Bradley Manning has become the poster-boy for the civil liberties violations Obama’s committed, and for good reason. It’s awkward that we have to explain the Constitution to the constitutional law professor, Barack Obama, but if you look at it carefully, his administration has violated 5 Amendments of the Bill of Rights in total.
That’s half of the Bill of Rights, so it’s worth really looking into Bradley Manning’s case. In light of Snowden’s case with NSA surveillance, it’s important that we gauge where civil liberties are going in this country. Instead of going in the order of the Amendments, I’ll go in a more or less chronological order, so let’s get started:
6th Amendment: “In all criminal prosecutions, the accused shall enjoy the right to a speedy and public trial…”
Bradley Manning was arrested in May 2010 and was placed in solitary confinement for about 1 whole year. His trial started on June 3, 2013. The Founding Fathers never specified an amount of time as “speedy,” but I’m pretty sure they would consider 3 years to be anything but speedy. His defense team filed a motion to dismiss all charges based on this premise, but it wasn’t accepted.
7th Amendment: “In suits at common law…the right of trial by jury shall be preserved.”
Now, the Constitution does allow the Congress to determine how to discipline military officers, and traditionally, the trials are conducted under military tribunals. So, the way Manning’s being tried is technically legal, but many have disputed whether this method of trial is really just. Thus, military tribunals may be conventional, but according to the 7th Amendment, this entire framework of trying military personnel is unconstitutional.
5th Amendment: “No person shall be…deprived of life, liberty, or property without due process of law.”
The government’s said that Bradley Manning cannot use the materials he leaked as evidence in court because they still consider those documents “classified,” even though they’re readily available to anyone on WikiLeaks. This is just another way to prevent him from using the argument that he exposed war crimes. Ruling out evidence in this manner is not fair, it’s not legal, and it taints the legitimacy of this trial.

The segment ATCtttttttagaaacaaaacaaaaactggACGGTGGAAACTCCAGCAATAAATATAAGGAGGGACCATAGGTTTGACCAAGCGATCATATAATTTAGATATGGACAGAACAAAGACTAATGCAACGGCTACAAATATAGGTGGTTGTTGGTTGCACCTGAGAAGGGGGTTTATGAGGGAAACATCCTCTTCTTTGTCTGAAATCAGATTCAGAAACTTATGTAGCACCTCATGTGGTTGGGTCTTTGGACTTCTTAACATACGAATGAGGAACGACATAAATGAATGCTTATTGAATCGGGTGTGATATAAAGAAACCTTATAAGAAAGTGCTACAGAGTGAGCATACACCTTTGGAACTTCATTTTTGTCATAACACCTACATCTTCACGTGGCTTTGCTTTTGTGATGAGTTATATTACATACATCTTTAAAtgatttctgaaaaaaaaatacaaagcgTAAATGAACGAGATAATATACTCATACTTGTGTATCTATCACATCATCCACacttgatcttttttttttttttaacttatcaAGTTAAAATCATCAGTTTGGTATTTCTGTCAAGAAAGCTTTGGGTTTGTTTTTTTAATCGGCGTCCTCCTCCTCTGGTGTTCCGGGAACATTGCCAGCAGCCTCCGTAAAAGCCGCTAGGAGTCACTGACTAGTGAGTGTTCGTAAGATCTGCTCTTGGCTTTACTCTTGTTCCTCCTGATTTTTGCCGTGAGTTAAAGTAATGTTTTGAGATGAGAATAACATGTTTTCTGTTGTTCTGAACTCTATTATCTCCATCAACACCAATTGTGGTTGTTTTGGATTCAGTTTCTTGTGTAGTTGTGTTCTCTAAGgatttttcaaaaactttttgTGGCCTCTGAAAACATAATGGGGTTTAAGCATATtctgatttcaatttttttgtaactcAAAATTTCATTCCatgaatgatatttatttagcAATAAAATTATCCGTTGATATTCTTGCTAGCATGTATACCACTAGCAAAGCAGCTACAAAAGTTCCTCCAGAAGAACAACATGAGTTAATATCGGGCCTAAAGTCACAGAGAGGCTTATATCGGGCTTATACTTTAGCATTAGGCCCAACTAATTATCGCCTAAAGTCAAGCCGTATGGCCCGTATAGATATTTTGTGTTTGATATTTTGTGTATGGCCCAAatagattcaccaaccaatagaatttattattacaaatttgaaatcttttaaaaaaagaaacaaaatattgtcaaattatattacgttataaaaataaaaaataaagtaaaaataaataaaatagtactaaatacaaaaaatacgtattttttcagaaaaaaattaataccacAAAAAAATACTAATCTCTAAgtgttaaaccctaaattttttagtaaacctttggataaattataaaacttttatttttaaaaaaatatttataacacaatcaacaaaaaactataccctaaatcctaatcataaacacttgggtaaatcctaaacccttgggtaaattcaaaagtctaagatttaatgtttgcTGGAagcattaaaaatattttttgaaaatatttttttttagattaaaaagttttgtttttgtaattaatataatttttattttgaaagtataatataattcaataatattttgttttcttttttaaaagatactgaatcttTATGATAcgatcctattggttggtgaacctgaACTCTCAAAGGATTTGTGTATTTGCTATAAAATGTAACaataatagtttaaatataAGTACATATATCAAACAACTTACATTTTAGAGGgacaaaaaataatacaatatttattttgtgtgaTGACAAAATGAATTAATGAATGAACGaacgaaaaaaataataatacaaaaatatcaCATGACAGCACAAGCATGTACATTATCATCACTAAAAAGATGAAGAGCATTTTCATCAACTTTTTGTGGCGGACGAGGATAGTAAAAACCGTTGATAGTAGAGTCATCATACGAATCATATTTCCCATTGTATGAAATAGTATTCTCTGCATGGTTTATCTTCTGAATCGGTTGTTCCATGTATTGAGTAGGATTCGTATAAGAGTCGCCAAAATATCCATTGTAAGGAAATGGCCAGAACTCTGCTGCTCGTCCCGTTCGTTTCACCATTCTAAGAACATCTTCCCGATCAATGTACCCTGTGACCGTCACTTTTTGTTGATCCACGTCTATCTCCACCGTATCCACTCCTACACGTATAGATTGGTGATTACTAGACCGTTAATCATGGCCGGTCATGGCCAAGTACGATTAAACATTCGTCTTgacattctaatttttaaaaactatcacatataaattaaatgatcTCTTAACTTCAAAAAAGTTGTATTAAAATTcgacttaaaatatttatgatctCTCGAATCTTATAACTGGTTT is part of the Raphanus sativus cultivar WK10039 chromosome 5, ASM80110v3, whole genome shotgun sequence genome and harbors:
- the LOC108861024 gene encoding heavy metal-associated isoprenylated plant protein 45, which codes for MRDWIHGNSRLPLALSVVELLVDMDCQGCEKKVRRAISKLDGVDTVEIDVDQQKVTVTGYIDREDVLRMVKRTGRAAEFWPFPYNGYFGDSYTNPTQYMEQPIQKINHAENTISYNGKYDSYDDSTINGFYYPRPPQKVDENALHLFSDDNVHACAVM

9th Amendment: “…nor cruel and unusual punishment inflicted.”
The government is apparently looking for a death penalty for Bradley Manning with the rationale that somehow, he “aided the enemy.” Angry terrorists didn’t need his revelations to know the American government’s war crimes, which include purposefully killing Reuters journalists. The government is simply afraid, as they should be, that the American people will fight against war, as we must do.
1st Amendment: “Congress shall make now law…abridging the freedom…of the press.”
Ultimately, this is the most important point the government is trying to make: The people have no right to know about the government’s crimes, and anyone who tries to expose them will face dire consequences. The government is trying to make an example out of Bradley Manning, and in the process, suppressing freedom of the press.
We have to ask ourselves, is this the kind of country we want to live in? Should the Constitution be blatantly violated in this manner whenever it’s convenient for the government? Or should we take action to prevent the destruction of our Bill of Rights? The answer is clear, and the stakes are high.